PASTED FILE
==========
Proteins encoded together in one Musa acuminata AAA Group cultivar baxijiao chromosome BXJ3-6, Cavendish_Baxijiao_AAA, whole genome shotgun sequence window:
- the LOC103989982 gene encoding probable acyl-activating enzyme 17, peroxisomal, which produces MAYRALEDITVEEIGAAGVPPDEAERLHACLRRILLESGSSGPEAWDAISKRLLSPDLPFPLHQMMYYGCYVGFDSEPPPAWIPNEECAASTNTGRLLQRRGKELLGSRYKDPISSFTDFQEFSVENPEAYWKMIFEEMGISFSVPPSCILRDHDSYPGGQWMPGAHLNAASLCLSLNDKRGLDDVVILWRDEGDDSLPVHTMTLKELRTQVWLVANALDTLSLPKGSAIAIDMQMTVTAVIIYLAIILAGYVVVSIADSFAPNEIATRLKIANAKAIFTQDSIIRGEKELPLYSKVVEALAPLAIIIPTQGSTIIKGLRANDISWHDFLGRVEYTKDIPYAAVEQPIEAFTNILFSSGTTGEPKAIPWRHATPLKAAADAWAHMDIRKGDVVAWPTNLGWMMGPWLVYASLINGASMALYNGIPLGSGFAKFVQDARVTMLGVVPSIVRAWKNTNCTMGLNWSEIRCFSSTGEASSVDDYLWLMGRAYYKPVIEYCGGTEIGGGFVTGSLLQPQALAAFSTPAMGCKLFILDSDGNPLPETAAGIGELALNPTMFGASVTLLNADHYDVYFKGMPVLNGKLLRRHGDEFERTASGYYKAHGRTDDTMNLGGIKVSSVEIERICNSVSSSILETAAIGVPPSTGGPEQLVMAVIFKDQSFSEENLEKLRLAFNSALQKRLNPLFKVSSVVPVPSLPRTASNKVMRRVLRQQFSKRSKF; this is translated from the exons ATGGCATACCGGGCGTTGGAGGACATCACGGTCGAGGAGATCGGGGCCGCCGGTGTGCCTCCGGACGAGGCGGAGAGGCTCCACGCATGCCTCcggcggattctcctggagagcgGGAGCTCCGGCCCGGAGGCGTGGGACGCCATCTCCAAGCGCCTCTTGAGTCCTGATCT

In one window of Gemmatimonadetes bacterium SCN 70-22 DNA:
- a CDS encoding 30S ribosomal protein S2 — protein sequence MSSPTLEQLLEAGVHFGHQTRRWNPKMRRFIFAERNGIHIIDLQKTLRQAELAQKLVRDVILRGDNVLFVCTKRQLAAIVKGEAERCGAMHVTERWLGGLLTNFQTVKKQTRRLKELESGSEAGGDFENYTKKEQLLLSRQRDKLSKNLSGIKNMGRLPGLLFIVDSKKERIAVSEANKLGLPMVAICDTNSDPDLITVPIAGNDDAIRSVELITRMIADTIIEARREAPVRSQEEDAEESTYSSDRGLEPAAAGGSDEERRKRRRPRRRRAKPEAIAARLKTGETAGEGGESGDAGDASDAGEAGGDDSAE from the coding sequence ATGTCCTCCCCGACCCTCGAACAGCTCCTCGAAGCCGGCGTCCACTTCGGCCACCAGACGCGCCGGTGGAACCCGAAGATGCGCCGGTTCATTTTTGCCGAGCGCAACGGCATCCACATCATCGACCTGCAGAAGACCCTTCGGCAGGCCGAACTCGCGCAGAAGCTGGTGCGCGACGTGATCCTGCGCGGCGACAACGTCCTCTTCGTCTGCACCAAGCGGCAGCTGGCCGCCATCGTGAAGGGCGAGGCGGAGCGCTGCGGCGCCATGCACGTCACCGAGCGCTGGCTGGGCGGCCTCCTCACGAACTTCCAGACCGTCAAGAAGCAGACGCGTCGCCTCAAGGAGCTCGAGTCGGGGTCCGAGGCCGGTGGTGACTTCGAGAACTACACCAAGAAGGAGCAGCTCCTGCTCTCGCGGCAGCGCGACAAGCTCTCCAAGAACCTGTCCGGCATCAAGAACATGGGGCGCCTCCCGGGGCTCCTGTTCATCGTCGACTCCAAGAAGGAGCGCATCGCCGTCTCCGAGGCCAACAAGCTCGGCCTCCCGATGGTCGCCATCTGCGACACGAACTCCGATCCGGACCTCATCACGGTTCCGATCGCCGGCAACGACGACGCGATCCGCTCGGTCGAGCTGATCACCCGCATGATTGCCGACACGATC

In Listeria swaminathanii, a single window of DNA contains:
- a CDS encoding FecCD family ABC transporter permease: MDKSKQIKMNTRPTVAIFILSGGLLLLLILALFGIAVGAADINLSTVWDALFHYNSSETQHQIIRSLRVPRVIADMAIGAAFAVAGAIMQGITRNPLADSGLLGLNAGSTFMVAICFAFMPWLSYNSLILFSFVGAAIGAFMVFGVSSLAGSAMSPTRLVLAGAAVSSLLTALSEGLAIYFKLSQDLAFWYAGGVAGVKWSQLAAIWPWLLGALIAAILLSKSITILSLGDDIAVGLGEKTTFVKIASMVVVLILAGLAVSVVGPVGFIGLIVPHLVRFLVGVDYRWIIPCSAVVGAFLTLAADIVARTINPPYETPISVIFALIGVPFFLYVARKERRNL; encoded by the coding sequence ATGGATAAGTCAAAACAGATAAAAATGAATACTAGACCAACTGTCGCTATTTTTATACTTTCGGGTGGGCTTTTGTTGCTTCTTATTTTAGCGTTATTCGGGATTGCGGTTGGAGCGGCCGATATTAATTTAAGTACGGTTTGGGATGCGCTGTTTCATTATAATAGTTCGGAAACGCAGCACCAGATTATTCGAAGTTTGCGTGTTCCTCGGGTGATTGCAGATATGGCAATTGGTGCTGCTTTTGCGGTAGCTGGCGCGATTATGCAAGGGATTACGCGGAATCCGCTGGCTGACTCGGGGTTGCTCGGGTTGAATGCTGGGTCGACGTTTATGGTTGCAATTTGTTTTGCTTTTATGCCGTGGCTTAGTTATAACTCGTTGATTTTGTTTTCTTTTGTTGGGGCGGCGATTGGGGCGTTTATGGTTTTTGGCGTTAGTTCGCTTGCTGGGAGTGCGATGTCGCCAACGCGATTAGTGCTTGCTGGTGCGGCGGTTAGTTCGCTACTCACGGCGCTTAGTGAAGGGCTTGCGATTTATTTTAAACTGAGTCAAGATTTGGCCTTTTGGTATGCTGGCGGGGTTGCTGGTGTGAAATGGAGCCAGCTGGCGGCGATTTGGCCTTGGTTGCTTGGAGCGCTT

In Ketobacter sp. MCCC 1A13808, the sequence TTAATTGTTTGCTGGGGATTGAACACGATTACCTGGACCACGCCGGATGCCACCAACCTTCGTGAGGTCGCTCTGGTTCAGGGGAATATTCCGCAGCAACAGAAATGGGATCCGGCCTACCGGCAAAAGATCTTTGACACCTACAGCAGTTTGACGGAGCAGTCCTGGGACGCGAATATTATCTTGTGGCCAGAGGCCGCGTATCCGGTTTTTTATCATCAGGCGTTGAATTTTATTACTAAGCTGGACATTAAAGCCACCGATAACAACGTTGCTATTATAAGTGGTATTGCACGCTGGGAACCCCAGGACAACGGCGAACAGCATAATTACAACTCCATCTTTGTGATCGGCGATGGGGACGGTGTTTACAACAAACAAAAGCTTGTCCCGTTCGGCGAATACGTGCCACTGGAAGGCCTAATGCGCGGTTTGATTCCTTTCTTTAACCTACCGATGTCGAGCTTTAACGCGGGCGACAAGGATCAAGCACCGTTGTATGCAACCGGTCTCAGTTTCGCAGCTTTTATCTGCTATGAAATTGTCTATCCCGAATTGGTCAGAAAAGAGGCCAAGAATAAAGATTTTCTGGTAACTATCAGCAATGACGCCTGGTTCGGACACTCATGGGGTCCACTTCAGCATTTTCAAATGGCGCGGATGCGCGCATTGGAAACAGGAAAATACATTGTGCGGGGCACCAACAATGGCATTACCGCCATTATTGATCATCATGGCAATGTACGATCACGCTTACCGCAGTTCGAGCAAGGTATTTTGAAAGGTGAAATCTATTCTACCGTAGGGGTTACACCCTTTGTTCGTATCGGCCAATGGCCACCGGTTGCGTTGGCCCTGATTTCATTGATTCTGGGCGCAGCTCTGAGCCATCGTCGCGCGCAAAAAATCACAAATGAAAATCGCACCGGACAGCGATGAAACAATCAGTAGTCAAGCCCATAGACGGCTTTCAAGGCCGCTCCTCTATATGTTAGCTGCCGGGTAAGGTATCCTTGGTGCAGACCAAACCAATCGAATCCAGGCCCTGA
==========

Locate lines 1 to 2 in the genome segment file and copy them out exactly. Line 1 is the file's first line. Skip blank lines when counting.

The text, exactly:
Proteins encoded together in one Musa acuminata AAA Group cultivar baxijiao chromosome BXJ3-6, Cavendish_Baxijiao_AAA, whole genome shotgun sequence window:
- the LOC103989982 gene encoding probable acyl-activating enzyme 17, peroxisomal, which produces MAYRALEDITVEEIGAAGVPPDEAERLHACLRRILLESGSSGPEAWDAISKRLLSPDLPFPLHQMMYYGCYVGFDSEPPPAWIPNEECAASTNTGRLLQRRGKELLGSRYKDPISSFTDFQEFSVENPEAYWKMIFEEMGISFSVPPSCILRDHDSYPGGQWMPGAHLNAASLCLSLNDKRGLDDVVILWRDEGDDSLPVHTMTLKELRTQVWLVANALDTLSLPKGSAIAIDMQMTVTAVIIYLAIILAGYVVVSIADSFAPNEIATRLKIANAKAIFTQDSIIRGEKELPLYSKVVEALAPLAIIIPTQGSTIIKGLRANDISWHDFLGRVEYTKDIPYAAVEQPIEAFTNILFSSGTTGEPKAIPWRHATPLKAAADAWAHMDIRKGDVVAWPTNLGWMMGPWLVYASLINGASMALYNGIPLGSGFAKFVQDARVTMLGVVPSIVRAWKNTNCTMGLNWSEIRCFSSTGEASSVDDYLWLMGRAYYKPVIEYCGGTEIGGGFVTGSLLQPQALAAFSTPAMGCKLFILDSDGNPLPETAAGIGELALNPTMFGASVTLLNADHYDVYFKGMPVLNGKLLRRHGDEFERTASGYYKAHGRTDDTMNLGGIKVSSVEIERICNSVSSSILETAAIGVPPSTGGPEQLVMAVIFKDQSFSEENLEKLRLAFNSALQKRLNPLFKVSSVVPVPSLPRTASNKVMRRVLRQQFSKRSKF; this is translated from the exons ATGGCATACCGGGCGTTGGAGGACATCACGGTCGAGGAGATCGGGGCCGCCGGTGTGCCTCCGGACGAGGCGGAGAGGCTCCACGCATGCCTCcggcggattctcctggagagcgGGAGCTCCGGCCCGGAGGCGTGGGACGCCATCTCCAAGCGCCTCTTGAGTCCTGATCT